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Emilio Vieira and Michael Man in The Two Noble Kinsmen, performed by Toronto theatre company Shakespeare Bash’d.Kyle Purcell/Supplied

I’ve seen all of William Shakespeare’s plays now. Well, the 38 in my (slightly dated) complete works, anyway. Here are my five favourite based on productions that proved his true, timeless greatness as a playwright – and three that I’ve yet to ever fully love in performance.

The Bard’s best bets...

1. Coriolanus

Favourite production: Stratford Festival, 2018

Director Robert Lepage came up with one of his greatest cinematic stagings for this tragedy about a general who becomes a populist politician. His design team’s brilliant visuals were backed by a superb Stratford Festival cast. The knock-your-socks-off climax was simply Lucy Peacock acting her heart out while delivering Volumnia’s plea for peace. (Shakespeare’s Roman plays are underrated these days despite their resurging relevance. I’m of the belief that if Julius Caesar had stayed on high-school curricula, the Western world would be in a better place.)

2. Hamlet

Favourite production: Schaubühne Berlin, 2008

I fall in and out of fascination with Hamlet. Productions motivated by “it’s this male actor’s time now” nearly ruined the play for me, but non-traditional casting and ensemble approaches help subvert the script’s status as a long-time tool of theatrical patriarchy. Still, German great Lars Eidinger’s narcissistic performance as a toxic Hamlet (the lines between actor/character were blurred) in Thomas Ostermeier’s celebrated messy production at the Schaubühne Berlin is the most memorable I’ve seen. Eidinger was gobsmackingly awful: I’ll never forget him berating audience members who dared to go to the bathroom mid-show.

3. Macbeth

Favourite production: Sleep No More, Punchdrunk, 2011

Macbeth is a play that’s captured my imagination so deeply on the page since I was a teen that I have almost always found it a mite disappointing on stage. The exceptions are Antoni Cimolino’s visceral 2016 production at Stratford starring Ian Lake, and Punchdrunk’s Sleep No More. Punchdrunk is a brilliant British company that did more than any other to make immersive theatre into the international phenomenon it now is. Over close to a decade, directors Felix Barrett and Maxine Doyle – along with their designers and cast – developed and refined a physical and visual language to tell the Scottish play that culminated in this 2011 off-Broadway production featuring simultaneous action taking place on five floors. An adventure that everyone experienced differently, it truly transformed live performance.

4. Twelfth Night

Favourite production: Filter, 2006

It’s a close competition between Twelfth Night and A Midsummer Night’s Dream for most reliably funny of Shakespeare’s comedies, but the former edges out the latter on this list for featuring his finest fool (Feste) and the greatest of his gulls (Malvolio). The play naturally supports imaginative direction and design, as in Jillian Keiley’s wonderful production with the Old Trout Puppet Workshop (National Arts Centre, 2016). My absolute fave, however, was a stripped-down, concert-like version directed by Sean Holmes for a British company called Filter. When Toby Belch and Andrew Aguecheek ordered pizza for the audience, it felt like a real carnival had broken out in the seats – only for puritanical party pooper Malvolio to come in and spoil the fun. I joined in the cheers when Sir Toby delivered Shakespeare’s greatest diss: “Dost thou think because thou art virtuous there shall be no more cakes and ale?”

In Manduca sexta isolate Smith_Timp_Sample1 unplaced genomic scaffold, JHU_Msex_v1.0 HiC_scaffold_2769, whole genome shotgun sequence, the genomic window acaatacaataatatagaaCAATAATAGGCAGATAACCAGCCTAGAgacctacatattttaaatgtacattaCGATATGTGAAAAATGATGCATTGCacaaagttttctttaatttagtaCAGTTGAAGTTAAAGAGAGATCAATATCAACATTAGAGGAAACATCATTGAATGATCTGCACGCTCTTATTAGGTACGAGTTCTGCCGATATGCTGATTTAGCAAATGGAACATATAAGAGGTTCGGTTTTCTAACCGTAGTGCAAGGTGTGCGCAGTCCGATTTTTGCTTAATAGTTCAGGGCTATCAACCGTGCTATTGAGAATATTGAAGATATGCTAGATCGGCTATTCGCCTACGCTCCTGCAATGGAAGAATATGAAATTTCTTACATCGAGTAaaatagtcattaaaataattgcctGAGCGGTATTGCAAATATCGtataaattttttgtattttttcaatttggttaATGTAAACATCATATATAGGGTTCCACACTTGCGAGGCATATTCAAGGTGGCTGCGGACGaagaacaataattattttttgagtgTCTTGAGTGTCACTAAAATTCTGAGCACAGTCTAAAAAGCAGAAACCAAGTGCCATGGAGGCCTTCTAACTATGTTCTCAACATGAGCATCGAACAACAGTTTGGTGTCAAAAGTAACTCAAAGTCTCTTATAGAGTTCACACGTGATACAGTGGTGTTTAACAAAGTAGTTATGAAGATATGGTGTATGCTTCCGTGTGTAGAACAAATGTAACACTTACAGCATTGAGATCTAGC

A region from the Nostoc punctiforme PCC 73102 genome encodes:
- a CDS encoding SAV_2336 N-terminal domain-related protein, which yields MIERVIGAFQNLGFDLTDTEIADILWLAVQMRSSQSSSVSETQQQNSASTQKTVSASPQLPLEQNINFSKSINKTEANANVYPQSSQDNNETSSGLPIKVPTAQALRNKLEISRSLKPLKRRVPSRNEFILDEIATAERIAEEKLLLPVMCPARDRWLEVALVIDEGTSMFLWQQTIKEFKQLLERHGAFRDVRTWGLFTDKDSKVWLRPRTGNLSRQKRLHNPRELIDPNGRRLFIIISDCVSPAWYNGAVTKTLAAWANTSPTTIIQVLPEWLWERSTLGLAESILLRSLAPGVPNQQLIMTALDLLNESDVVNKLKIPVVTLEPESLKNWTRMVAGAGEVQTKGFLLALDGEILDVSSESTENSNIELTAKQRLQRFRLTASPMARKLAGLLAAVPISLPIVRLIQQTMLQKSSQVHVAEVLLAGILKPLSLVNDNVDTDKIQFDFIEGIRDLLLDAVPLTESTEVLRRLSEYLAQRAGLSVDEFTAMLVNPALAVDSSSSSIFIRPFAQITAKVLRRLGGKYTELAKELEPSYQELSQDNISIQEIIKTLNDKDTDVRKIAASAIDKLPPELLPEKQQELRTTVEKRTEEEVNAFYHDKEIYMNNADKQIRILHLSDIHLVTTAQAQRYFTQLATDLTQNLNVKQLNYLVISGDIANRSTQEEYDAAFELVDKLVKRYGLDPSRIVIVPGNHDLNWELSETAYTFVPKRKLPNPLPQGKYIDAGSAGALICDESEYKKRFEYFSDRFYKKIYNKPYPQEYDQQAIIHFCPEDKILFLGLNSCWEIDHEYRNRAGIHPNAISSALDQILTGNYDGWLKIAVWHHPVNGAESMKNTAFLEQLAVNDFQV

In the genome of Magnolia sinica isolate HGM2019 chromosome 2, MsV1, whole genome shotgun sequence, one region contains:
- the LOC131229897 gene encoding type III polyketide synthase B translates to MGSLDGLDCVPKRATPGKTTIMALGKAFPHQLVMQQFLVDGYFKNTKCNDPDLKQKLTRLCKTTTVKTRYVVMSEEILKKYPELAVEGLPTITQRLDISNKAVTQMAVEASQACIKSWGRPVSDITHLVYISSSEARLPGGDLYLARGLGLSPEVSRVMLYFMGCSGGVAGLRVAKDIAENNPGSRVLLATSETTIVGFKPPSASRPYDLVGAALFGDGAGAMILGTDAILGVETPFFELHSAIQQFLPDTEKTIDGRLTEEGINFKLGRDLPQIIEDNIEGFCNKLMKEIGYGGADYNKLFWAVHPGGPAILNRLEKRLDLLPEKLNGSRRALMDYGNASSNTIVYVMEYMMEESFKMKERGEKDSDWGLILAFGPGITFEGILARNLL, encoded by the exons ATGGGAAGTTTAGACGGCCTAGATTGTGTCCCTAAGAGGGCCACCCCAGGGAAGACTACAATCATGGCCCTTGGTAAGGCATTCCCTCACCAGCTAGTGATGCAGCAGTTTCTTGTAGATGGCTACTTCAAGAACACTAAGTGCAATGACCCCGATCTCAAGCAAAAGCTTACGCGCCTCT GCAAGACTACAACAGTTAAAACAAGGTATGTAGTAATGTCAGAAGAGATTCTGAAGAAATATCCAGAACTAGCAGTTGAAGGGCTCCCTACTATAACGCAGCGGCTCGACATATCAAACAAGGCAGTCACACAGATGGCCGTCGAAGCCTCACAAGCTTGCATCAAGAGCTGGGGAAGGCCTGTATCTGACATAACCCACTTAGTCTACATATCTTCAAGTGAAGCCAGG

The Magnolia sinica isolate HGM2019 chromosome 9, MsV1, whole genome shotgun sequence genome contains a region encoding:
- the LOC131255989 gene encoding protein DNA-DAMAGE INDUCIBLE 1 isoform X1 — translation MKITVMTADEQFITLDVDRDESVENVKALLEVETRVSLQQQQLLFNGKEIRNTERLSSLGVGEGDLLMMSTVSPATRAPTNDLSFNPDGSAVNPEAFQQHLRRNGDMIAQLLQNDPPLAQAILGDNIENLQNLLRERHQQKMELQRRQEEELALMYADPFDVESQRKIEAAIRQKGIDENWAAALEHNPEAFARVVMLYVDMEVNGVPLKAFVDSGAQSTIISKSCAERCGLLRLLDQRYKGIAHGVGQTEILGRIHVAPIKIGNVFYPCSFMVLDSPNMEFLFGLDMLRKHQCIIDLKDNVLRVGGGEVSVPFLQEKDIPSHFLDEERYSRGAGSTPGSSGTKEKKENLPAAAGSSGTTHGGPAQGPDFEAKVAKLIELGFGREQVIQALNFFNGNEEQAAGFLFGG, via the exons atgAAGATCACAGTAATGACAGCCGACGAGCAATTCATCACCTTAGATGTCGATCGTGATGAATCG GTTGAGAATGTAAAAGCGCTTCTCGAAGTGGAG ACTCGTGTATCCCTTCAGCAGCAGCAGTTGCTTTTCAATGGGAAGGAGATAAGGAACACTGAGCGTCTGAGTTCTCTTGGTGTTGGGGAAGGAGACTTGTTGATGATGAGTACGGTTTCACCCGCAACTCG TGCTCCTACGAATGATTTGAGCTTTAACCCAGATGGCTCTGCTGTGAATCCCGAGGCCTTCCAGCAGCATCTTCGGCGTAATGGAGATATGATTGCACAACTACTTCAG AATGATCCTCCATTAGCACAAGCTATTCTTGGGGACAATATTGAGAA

5. Othello

Favourite production: Donmar Warehouse, 2007

I’ve never been anywhere as emotionally shaken by a Shakespeare production as I was by director Michael Grandage’s Othello starring a truly tragic Chiwetel Ejiofor as the title character in the West End. I recall trembling and then weeping as Kelly Reilly’s Desdemona got dressed for what what she seemed to know was her death scene. Oh yeah, Ewan McGregor played Iago. It was a bit of a blank performance, but, as it turns out, the two-faced character is most chilling when you can’t quite pin down the source of his evil insecurity.

Shakespeare’s top three duds.

1. Romeo and Juliet

Baz Luhrmann’s film of Romeo + Juliet (and its soundtrack) was a touchstone of my youth, but I’ve never seen a stage production that didn’t leave me bored after Mercutio dies in Act III, Scene I. There’s so much wailing and plot and frustrating character choices to get through after that the death scene comes as a relief.

2. Love’s Labour’s Lost

The most tedious of Shakespeare’s comedies, with in-jokes of the time that only scholars and classical actors pretend to still find funny.

3. King Lear

Like Hamlet, Lear suffers from expectations, an unlikeable lead character, underwritten female characters and casting being the primary motivation for too many productions. You can’t top some of its scenes, but I’ve never seen a Lear without longueurs.

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